misc/184340: PATH_MAX not interoperable with Linux

Bruce Evans brde at optusnet.com.au
Thu Nov 28 01:58:40 UTC 2013

On Wed, 27 Nov 2013, Brooks Davis wrote:

> On Wed, Nov 27, 2013 at 11:03:31PM +0000, David Cundiff wrote:
> > Change PATH_MAX in kernel to 4096 from 1024. Should be harmless and will fix the issue in any program that uses PATH_MAX from the kernel headers. Also would allow longer 32-bit unicode paths.


> Blindly changing PATH_MAX would be far from harmless.  It would bloat
> many internal structures and break ABIs and thus could not be done on
> a stable branch without quite a bit of work.  This is probalby worth
> fixing for 11.0, ideally by removing the limit entierly as suggested by

Should be almost as easy as changing NGROUPS_MAX :-).

There is an interesting problem for the Linux (or any) compatibility layer.
It cannot emulate a larger PATH_MAX than the native one.  The emulated
sysconf(__SC_PATH_MAX) returns the native PATH_MAX, but that might be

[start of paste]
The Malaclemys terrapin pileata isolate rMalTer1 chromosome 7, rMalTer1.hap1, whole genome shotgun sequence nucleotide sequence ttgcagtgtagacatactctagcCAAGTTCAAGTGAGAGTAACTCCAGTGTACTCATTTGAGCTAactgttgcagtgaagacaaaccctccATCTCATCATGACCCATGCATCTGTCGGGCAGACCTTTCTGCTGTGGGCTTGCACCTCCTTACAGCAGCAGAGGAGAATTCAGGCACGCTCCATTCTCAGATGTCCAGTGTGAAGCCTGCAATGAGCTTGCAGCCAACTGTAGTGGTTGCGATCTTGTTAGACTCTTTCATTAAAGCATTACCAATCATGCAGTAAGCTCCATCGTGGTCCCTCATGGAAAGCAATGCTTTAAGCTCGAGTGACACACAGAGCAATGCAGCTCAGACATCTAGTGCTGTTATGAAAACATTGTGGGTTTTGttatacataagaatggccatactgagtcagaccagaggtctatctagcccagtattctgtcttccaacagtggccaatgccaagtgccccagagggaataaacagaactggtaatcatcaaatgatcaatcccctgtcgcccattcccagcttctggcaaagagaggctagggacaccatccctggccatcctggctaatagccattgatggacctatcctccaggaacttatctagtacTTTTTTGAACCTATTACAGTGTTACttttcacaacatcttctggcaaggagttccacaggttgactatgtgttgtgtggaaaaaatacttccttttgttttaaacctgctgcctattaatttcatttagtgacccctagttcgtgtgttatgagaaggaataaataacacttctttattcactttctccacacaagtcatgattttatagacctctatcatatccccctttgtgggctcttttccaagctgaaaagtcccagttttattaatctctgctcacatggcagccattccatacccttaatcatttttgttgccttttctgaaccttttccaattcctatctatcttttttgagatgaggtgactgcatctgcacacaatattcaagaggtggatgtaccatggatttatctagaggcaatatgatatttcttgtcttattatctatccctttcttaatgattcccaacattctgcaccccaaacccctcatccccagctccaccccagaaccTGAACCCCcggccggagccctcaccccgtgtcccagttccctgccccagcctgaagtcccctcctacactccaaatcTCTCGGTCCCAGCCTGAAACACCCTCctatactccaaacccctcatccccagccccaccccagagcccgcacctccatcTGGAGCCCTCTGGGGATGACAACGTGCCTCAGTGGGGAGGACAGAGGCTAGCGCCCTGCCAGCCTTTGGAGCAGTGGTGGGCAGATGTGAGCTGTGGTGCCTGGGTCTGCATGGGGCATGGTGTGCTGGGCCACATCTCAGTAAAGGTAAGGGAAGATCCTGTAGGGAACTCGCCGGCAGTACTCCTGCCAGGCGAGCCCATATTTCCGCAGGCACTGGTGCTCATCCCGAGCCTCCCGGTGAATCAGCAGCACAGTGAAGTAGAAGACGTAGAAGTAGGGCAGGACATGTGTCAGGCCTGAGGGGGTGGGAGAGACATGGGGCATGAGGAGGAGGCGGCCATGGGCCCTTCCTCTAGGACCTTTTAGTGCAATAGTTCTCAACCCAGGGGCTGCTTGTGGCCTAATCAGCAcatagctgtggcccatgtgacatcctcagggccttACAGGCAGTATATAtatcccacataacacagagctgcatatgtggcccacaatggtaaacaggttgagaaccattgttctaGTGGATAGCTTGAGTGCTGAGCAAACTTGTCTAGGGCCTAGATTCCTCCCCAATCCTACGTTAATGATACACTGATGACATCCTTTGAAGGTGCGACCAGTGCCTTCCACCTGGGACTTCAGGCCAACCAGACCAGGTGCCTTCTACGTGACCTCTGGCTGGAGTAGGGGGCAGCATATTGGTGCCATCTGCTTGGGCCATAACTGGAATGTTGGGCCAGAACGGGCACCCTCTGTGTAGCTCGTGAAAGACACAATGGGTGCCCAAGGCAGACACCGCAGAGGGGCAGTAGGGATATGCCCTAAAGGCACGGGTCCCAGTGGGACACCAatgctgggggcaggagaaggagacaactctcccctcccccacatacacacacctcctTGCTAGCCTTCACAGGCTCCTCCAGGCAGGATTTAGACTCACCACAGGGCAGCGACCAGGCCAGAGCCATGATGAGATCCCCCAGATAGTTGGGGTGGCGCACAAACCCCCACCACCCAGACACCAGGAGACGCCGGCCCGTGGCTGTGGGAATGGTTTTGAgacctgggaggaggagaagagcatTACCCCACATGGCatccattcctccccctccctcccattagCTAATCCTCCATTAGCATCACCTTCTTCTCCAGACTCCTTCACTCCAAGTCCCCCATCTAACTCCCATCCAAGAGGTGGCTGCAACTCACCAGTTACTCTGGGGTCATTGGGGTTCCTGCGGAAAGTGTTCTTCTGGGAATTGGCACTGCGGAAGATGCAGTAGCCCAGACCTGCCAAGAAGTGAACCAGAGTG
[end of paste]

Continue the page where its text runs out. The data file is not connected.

incompatible with the emulated system's PATH_MAX.  I don't see how this
can work unless applications only use sysconf(__SC_PATH_MAX), but few
applications are that portable.

Similarly with all limits.  There is obviously a problem if the host
limit is smaller.  There might even be be a problem if the host limit
is larger, if the compatibility layer doesn't deal with it.  But the
compatibility layer doesn't even deal with security-related things
like uid truncation in linux_getuid16().  Larger uids on the host are
an example of where the host limit (UID_MAX here) being larger causes
problems.  The compatibility layer can't quite deal with this since
getuid() is broken as designed and can't fail (and no one checks for
it failing).  The best it can do is return an unprivileged 16-bit id.
nobody = 65534 is OK.  Sysadmins can deal with this by never using
uids above 65535, except there are a couple of reserved uids (one for
nfs) near UINT32_MAX.  sysconf() and pathconf() doesn't seem to be


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